Whether you’re a morning person or not, the promise of excellent pastries can lure almost anyone out of bed. I set off to Floriole Cafe and Bakery (1220 W. Webster Ave.), located a few blocks west off the Fullerton stop, in search of a good start to my day — and I was not disappointed.
The French-inspired cafe has a warm, welcoming vibe. Soft light from overhead lamps and subtle music make it a relaxed environment for the morning.
Floriole has two cases spanning its front wall that are filled with traditional French pastries, including a variety of croissants, galette, clafoutis, tarts and pot de creme.
A chalkboard behind the cases notes other breakfast items such as quiches, muesli or homemade sourdough toast topped with ricotta and honey.
Often at bakeries, I am torn between getting the plain, chocolate or almond croissant. Luckily, Floriole offered a chocolate almond croissant ($4), making my decision easy.
I chose to eat my croissant at one of the many granite countertop tables near the kitchen window, where I was able to see the chefs at work.
Besides the smell of freshly baked bread, another perk of arriving early (Floriole opens at 7 a.m.) is that the pastries are still warm.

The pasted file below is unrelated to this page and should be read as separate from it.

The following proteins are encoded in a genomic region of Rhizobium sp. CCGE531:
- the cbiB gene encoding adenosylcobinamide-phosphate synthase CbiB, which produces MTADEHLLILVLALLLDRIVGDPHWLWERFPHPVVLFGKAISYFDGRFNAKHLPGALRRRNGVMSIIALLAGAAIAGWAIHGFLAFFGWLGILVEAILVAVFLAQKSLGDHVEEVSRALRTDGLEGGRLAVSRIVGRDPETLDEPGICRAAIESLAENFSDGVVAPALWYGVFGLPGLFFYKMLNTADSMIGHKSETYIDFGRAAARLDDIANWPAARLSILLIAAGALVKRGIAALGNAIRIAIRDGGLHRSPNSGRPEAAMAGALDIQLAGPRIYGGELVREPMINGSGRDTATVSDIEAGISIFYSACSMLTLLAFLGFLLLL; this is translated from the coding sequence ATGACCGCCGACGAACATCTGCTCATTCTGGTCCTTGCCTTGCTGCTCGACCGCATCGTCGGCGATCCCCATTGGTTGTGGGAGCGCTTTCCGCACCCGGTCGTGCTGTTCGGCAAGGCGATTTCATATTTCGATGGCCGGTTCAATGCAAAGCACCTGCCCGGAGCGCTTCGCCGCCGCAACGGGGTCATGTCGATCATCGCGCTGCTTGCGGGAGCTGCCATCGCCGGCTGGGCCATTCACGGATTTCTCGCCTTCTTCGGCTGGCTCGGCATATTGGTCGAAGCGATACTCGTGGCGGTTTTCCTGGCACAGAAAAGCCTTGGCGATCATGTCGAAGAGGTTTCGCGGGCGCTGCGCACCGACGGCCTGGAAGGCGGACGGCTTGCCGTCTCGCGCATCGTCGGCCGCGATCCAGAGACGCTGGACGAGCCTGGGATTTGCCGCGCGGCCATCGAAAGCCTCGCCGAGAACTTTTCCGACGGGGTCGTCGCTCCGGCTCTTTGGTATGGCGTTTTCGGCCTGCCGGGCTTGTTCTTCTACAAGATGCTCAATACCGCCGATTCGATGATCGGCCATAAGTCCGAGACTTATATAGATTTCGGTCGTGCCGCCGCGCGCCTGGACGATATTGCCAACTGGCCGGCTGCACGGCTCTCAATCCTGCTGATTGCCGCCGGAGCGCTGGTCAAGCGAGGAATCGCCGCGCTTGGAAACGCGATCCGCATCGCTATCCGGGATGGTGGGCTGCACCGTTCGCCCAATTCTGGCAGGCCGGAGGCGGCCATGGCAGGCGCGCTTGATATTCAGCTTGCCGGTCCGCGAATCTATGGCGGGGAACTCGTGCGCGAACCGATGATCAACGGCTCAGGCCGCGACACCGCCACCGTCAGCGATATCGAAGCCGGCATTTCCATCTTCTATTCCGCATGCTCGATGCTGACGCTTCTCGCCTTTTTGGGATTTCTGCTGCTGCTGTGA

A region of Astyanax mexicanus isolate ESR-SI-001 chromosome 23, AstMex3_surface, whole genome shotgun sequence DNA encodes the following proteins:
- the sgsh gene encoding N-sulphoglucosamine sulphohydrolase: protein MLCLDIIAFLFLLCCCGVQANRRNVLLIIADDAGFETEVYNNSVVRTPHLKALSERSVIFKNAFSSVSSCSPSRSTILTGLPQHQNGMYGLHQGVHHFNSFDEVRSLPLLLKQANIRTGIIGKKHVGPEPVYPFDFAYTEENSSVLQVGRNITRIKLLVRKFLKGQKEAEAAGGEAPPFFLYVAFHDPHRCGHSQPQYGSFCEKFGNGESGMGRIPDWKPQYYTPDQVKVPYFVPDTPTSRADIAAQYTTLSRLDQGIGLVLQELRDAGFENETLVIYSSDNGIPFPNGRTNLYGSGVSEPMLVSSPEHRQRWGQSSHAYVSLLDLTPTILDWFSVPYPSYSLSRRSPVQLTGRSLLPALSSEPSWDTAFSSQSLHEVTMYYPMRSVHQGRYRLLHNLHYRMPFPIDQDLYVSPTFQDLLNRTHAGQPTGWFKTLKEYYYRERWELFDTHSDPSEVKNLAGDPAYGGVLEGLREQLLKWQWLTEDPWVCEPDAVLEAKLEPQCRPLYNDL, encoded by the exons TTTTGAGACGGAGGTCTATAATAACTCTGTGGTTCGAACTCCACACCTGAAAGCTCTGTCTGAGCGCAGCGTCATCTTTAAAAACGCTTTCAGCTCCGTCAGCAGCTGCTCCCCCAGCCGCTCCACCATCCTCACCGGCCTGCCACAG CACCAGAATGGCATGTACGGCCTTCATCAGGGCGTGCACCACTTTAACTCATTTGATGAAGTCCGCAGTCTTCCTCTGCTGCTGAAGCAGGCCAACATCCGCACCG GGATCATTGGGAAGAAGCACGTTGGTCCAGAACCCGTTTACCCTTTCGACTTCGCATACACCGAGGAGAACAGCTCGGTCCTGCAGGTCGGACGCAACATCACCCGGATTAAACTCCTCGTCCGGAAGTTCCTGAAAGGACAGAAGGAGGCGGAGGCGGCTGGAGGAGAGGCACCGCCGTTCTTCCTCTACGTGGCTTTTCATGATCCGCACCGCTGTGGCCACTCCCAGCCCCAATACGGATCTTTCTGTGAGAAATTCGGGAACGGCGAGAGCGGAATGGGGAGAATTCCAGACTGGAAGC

The croissant was a wonderful combination of textures and flavors, including toasted almonds on the outside that provided a nice crunch, while the inside was flaky and soft.
Because the pastry was nearly as big as my head, I had to use a fork and knife to eat it.
Once I cut into the croissant, I discovered that the inside was not overfilled with runny chocolate or slathered in almond paste, which can make the croissant overly sugary and gooey. The subtle but sweet almond flavor was in every bite of the dough and generous flecks of bitter dark chocolate balanced the sweetness.
The cafe also has an extensive lunch menu. I would definitely make my way back to try one of its sandwiches, such as the B.A.D. ($10) which has bacon, arugula, date spread and goat cheese on house-baked cornbread.
Floriole also sells loaves of bread, which would be excellent to keep on hand for sandwiches or toast. The day I went, the cafe had sourdough, baguettes and miche (a typical French wheat bread); each loaf was around $6.
Before I left Floriole, I bought a sea-salt caramel candy ($0.50), which had a deep buttery flavor, making it a great pick-me-up later in the day.
While the prices are not the cheapest option (due to the quality of ingredients they use,) the food is definitely worth it. Floriole is an excellent stop, whether for a quick pastry or a sit-down breakfast or lunch.